Luther Place Memorial Church (and Luther Statue)

With its statue of Martin Luther, Luther Place is a distinctive Gothic Revival church and a notable example of post-Civil War architecture.

Architect Judson York created the original design for the current Luther Place Church, but after his plans were deemed too expensive, architects John C. Harkness and Henry S. Davis took over. The Church features a triangular form, robust massing with a large octagonal tower facing the circle, smaller side towers, and buttressed facades of quarry-faced red sandstone. Inside is a fan-shaped auditorium with wooden ceiling arches, cast iron columns, Gothic tracery, and stained glass.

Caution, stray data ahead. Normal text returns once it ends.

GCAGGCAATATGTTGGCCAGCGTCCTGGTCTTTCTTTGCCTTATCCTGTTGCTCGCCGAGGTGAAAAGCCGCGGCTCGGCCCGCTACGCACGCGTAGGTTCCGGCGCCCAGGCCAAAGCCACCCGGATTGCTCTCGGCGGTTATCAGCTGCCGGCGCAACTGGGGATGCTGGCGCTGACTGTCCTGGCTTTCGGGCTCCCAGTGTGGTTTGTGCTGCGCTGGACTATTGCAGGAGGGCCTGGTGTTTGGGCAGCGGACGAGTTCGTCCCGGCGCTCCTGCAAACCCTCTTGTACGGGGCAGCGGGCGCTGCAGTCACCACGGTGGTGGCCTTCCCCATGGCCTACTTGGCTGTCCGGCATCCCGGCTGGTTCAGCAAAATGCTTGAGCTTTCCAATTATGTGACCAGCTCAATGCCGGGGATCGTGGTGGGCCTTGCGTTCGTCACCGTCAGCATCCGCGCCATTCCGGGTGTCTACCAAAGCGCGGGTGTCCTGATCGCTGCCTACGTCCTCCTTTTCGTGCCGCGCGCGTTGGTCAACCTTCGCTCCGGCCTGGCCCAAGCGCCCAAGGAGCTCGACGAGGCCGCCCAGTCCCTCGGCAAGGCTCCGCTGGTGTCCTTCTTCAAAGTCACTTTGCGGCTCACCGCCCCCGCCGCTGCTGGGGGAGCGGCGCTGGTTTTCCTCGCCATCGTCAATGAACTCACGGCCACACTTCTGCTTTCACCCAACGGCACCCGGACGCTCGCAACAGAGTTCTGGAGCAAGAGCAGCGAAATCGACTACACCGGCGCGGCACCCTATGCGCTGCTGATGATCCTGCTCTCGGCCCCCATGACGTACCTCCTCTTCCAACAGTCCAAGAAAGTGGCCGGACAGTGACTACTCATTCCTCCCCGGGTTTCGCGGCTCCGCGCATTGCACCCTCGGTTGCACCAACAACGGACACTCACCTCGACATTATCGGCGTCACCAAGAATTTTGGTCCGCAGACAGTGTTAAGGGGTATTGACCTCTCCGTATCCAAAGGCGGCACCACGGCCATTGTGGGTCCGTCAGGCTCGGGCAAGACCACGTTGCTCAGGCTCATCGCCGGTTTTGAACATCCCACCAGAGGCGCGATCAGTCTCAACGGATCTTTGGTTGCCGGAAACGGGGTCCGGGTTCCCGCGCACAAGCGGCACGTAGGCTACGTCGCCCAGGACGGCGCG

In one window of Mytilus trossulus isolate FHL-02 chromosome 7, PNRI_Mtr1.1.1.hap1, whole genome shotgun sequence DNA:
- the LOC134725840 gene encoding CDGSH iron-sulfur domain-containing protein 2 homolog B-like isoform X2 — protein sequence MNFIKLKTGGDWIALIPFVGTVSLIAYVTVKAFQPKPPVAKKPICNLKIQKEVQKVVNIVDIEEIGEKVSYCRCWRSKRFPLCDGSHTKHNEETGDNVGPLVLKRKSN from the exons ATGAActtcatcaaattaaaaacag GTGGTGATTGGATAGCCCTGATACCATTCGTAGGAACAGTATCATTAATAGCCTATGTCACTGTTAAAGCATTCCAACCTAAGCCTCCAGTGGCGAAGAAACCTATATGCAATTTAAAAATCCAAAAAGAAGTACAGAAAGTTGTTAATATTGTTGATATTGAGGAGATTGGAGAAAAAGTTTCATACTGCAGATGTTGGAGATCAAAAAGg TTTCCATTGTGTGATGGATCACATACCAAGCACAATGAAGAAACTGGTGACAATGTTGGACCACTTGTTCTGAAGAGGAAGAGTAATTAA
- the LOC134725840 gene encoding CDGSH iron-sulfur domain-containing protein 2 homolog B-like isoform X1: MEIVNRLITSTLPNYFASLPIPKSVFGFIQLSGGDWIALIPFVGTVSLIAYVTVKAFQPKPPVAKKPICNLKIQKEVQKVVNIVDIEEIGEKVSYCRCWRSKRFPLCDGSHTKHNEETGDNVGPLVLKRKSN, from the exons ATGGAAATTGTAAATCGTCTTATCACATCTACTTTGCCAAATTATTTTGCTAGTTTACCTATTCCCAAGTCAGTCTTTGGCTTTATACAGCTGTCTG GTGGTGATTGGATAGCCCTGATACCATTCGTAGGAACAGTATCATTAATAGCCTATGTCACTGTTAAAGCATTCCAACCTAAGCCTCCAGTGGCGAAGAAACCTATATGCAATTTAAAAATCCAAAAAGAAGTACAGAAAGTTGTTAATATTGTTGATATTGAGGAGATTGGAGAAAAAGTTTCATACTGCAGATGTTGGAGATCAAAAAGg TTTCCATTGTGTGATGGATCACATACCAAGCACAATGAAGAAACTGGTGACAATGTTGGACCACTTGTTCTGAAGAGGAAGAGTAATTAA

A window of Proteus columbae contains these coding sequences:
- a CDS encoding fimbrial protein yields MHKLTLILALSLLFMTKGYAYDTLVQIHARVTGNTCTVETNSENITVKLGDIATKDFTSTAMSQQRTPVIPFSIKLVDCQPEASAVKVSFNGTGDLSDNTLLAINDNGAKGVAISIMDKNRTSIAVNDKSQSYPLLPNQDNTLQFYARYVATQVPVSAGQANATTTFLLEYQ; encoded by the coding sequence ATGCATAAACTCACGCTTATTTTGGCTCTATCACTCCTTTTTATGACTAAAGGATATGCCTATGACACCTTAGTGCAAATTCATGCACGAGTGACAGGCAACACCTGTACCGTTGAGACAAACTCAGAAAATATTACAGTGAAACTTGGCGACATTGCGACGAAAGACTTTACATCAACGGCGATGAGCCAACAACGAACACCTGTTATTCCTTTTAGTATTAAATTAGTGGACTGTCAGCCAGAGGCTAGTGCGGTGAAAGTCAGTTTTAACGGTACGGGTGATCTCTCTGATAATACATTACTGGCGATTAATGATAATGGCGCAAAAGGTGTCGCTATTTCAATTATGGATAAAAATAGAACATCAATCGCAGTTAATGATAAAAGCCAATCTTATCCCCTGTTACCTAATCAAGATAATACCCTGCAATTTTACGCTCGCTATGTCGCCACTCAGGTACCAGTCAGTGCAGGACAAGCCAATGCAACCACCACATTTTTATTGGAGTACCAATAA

The Church was built between 1870 and 1873 for the Memorial Evangelical Lutheran Church. The Church was dedicated in 1874, and the towers were completed in the early 1880s. A bronze statue of Martin Luther was erected in 1884. After a 1904 fire, the Church underwent repairs and subsequent interior alterations. The construction of a parish house followed in 1951, using the designs of architect Luther M. Leisenring.

DC Inventory: November 8, 1964
National Register: July 16, 1973



1226 Vermont Avenue, NW, at Thomas Circle